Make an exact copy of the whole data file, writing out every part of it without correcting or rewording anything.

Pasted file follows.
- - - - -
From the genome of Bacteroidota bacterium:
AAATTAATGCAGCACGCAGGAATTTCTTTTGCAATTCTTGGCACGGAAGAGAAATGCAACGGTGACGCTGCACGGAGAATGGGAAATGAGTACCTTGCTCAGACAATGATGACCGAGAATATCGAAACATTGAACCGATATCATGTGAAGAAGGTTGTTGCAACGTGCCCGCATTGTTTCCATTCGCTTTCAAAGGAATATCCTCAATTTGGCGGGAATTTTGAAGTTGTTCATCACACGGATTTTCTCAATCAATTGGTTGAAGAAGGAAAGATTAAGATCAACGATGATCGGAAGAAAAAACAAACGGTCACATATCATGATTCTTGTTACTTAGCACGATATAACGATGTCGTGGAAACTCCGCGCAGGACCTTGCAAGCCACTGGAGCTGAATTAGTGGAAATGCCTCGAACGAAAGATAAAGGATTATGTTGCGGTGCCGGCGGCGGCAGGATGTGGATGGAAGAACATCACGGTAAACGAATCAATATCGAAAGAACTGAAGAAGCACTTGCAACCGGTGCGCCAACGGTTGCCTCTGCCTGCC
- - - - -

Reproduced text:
From the genome of Bacteroidota bacterium:
AAATTAATGCAGCACGCAGGAATTTCTTTTGCAATTCTTGGCACGGAAGAGAAATGCAACGGTGACGCTGCACGGAGAATGGGAAATGAGTACCTTGCTCAGACAATGATGACCGAGAATATCGAAACATTGAACCGATATCATGTGAAGAAGGTTGTTGCAACGTGCCCGCATTGTTTCCATTCGCTTTCAAAGGAATATCCTCAATTTGGCGGGAATTTTGAAGTTGTTCATCACACGGATTTTCTCAATCAATTGGTTGAAGAAGGAAAGATTAAGATCAACGATGATCGGAAGAAAAAACAAACGGTCACATATCATGATTCTTGTTACTTAGCACGATATAACGATGTCGTGGAAACTCCGCGCAGGACCTTGCAAGCCACTGGAGCTGAATTAGTGGAAATGCCTCGAACGAAAGATAAAGGATTATGTTGCGGTGCCGGCGGCGGCAGGATGTGGATGGAAGAACATCACGGTAAACGAATCAATATCGAAAGAACTGAAGAAGCACTTGCAACCGGTGCGCCAACGGTTGCCTCTGCCTGCC